Consumer-led Banking Act

An Act respecting the implementation of a consumer-led banking system for Canadians


Ryan Williams  Conservative

Introduced as a private member’s bill. (These don’t often become law.)


Second reading (House), as of Nov. 9, 2023

Subscribe to a feed (what's a feed?) of speeches and votes in the House related to Bill C-365.


This is from the published bill. The Library of Parliament often publishes better independent summaries.

This enactment imposes certain obligations on the Minister of Finance in relation to the implementation of open banking in Canada.


All sorts of information on this bill is available at LEGISinfo, an excellent resource from the Library of Parliament. You can also read the full text of the bill.

Consideration of Government Business No. 30Government Business No. 30—Proceedings on Bill C-56Government Orders

November 23rd, 2023 / 12:30 p.m.
See context


Glen Motz Conservative Medicine Hat—Cardston—Warner, AB

Madam Speaker, it is always an honour to rise in this place and represent the amazing people of Medicine Hat—Cardston—Warner, as well as all Canadians.

It is said that imitation is the sincerest form of flattery, but it is breathtaking just how desperate the Liberals have become. In the House of Commons, we are witnessing a curious trend: imitation disguised as Liberal innovation.

The recent flurry of activity from our Liberal counterparts presents a spectacle. It is desperation masquerading as originality.

It is really fascinating. The Liberals have hastily adopted common-sense Conservative strategies to cloak their actions as a remedy for affordability, all the while seeking recognition for ideas that were not theirs to begin with.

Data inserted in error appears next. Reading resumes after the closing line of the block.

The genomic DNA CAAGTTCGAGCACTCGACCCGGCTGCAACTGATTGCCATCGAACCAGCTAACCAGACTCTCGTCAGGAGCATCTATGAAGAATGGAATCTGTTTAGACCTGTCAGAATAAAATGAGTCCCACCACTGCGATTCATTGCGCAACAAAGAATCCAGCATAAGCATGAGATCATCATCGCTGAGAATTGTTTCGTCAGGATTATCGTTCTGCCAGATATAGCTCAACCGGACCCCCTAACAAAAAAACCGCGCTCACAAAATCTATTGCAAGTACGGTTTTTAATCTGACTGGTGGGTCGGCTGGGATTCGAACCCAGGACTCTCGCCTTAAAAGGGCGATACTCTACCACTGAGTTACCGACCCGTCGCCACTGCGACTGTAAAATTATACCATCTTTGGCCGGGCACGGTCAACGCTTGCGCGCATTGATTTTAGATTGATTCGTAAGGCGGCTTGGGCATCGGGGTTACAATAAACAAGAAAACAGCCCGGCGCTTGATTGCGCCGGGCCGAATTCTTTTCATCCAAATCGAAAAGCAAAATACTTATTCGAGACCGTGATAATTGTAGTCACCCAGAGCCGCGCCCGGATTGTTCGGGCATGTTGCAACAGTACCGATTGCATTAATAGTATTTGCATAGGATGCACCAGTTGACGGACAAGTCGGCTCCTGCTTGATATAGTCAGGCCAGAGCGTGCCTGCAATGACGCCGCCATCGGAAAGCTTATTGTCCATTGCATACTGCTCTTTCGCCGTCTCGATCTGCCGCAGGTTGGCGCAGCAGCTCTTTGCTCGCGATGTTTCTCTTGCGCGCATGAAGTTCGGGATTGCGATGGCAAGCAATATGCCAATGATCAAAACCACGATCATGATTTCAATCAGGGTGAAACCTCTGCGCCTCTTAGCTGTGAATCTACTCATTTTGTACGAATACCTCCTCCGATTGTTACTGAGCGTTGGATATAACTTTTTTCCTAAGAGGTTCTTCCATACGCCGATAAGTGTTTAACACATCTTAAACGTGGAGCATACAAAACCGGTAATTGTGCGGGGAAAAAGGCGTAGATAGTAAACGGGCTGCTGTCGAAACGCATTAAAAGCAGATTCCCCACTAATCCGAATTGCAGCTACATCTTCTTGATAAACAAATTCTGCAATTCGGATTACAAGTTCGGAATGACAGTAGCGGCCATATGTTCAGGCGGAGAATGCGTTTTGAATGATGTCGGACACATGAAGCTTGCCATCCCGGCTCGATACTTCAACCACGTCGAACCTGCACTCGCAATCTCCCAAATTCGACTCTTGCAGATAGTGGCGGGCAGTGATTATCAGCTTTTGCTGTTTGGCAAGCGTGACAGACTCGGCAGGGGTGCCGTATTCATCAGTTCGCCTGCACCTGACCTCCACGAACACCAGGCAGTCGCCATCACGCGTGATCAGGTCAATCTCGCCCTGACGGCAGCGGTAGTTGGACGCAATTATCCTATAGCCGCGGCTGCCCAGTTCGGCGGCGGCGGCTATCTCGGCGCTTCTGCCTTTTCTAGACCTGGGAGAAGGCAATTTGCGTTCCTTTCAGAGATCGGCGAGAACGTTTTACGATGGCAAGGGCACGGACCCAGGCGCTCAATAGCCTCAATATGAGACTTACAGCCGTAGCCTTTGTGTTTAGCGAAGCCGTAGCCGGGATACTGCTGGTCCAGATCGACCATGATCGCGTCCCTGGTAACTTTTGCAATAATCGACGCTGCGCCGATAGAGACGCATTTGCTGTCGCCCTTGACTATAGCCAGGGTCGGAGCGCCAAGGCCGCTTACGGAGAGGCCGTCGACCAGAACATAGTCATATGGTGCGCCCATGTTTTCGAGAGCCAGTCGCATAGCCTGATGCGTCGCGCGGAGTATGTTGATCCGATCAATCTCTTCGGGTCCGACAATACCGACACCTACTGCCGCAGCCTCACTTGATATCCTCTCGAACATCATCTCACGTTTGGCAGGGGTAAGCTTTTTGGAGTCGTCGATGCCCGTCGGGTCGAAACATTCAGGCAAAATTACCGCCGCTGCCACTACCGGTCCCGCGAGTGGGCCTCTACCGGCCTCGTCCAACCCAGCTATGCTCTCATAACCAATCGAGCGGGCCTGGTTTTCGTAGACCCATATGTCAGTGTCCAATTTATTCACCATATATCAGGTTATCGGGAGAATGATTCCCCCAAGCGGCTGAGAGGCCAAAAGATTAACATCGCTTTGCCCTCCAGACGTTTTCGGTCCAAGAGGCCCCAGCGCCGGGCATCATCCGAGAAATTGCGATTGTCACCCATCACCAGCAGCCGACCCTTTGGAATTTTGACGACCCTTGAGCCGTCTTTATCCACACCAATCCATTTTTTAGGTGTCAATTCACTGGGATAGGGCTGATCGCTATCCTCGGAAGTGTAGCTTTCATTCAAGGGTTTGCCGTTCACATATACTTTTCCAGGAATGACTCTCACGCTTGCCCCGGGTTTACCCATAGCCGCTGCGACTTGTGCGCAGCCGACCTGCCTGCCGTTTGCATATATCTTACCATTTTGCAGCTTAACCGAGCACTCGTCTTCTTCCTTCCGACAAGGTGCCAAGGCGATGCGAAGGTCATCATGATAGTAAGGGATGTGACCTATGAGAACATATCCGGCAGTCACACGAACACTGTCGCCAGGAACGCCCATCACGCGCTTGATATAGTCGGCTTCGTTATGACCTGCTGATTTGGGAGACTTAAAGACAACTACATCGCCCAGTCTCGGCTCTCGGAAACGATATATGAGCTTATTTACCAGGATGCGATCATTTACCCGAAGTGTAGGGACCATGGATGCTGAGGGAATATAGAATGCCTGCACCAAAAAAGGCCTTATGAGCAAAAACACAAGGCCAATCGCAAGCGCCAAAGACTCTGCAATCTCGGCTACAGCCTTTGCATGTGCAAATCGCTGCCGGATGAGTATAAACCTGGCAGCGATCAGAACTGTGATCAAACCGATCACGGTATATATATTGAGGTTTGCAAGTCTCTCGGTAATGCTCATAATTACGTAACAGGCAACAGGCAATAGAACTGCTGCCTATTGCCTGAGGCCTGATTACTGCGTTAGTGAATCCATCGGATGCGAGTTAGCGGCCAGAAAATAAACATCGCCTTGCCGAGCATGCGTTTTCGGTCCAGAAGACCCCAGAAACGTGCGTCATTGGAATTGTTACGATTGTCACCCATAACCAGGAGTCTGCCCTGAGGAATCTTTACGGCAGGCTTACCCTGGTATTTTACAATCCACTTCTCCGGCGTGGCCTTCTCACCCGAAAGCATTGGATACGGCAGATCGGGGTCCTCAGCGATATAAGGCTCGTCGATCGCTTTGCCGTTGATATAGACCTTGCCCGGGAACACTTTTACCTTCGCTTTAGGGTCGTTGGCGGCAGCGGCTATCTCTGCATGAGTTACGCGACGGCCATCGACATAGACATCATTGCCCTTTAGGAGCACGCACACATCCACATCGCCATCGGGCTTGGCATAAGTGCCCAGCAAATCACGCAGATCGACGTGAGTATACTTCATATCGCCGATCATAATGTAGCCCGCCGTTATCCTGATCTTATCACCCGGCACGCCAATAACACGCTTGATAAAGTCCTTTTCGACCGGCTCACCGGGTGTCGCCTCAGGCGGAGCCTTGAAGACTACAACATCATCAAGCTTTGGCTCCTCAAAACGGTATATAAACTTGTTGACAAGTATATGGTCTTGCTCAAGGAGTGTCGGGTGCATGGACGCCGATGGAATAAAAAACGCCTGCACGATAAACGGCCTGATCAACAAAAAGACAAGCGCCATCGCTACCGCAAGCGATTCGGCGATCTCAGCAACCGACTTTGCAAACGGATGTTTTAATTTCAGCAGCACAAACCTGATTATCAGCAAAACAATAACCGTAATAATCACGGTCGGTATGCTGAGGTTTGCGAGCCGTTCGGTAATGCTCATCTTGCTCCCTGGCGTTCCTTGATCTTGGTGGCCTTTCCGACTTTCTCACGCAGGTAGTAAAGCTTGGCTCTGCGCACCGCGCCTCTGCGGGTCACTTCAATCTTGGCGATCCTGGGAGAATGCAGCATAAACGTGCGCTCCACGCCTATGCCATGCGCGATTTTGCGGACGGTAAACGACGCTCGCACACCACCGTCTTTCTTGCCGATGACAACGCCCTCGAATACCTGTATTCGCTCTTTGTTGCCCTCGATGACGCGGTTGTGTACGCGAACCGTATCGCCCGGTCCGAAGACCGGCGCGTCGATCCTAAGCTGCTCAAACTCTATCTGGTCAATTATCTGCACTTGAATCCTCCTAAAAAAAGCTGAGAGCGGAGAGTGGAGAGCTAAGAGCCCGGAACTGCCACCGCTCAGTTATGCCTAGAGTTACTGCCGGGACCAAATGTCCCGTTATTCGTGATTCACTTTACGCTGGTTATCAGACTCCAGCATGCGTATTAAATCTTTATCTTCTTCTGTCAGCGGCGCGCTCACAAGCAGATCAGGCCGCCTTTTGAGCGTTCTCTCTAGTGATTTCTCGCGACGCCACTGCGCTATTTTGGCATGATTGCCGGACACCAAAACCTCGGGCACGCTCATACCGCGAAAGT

Unfortunately, their replica has flaws, and the Liberals know that they need to ram this legislation through before Canadians realize that it is nothing more than a cheap knock-off.

If the government is looking for another idea to steal from Conservatives, maybe it could finally decide to repeal the carbon taxes, which are the real reason Canadians are facing the soaring cost of living.

First, let us dissect the fabric of the Liberals' imitation. The Liberals’ newfound fascination with affordable living appears more as a last-ditch effort to mirror our common-sense Conservative initiatives, although it lacks the authenticity and the understanding required to genuinely address the woes of everyday Canadians.

This sudden adoption reeks of desperation. Maybe they have seen the polls. Maybe they are hearing in their ridings that the Conservatives are the only party putting forward common-sense ideas.

Maybe the Conservative message of common sense sounds good to them too, but their leadership comes down heavy-handedly when they vote in favour of our legislation, like the Liberal member for Avalon, who tried to do the right thing for his constituents initially, although he eventually betrayed them and caved to his master like a typical Liberal always does.

The government's thievery of Conservative ideas seems relentless. Were members aware that the fall economic statement contained no less than four Conservative private members’ bills?

For example, there is Bill C-323, an act to amend the Excise Tax Act with respect to mental health services, from the good doctor from Cumberland—Colchester. There is Bill C-318, an act to amend the Employment Insurance Act and the Canada Labour Code for adoptive and intended parents, from my friend, the member for Battlefords—Lloydminster. There is Bill C-294, an act to amend the Copyright Act, on interoperability, from my riding neighbour to the east, the member for Cypress Hills—Grasslands. There is Bill C-365, an act respecting the implementation of a consumer-led banking system for Canadians by the amazing member for Bay of Quinte.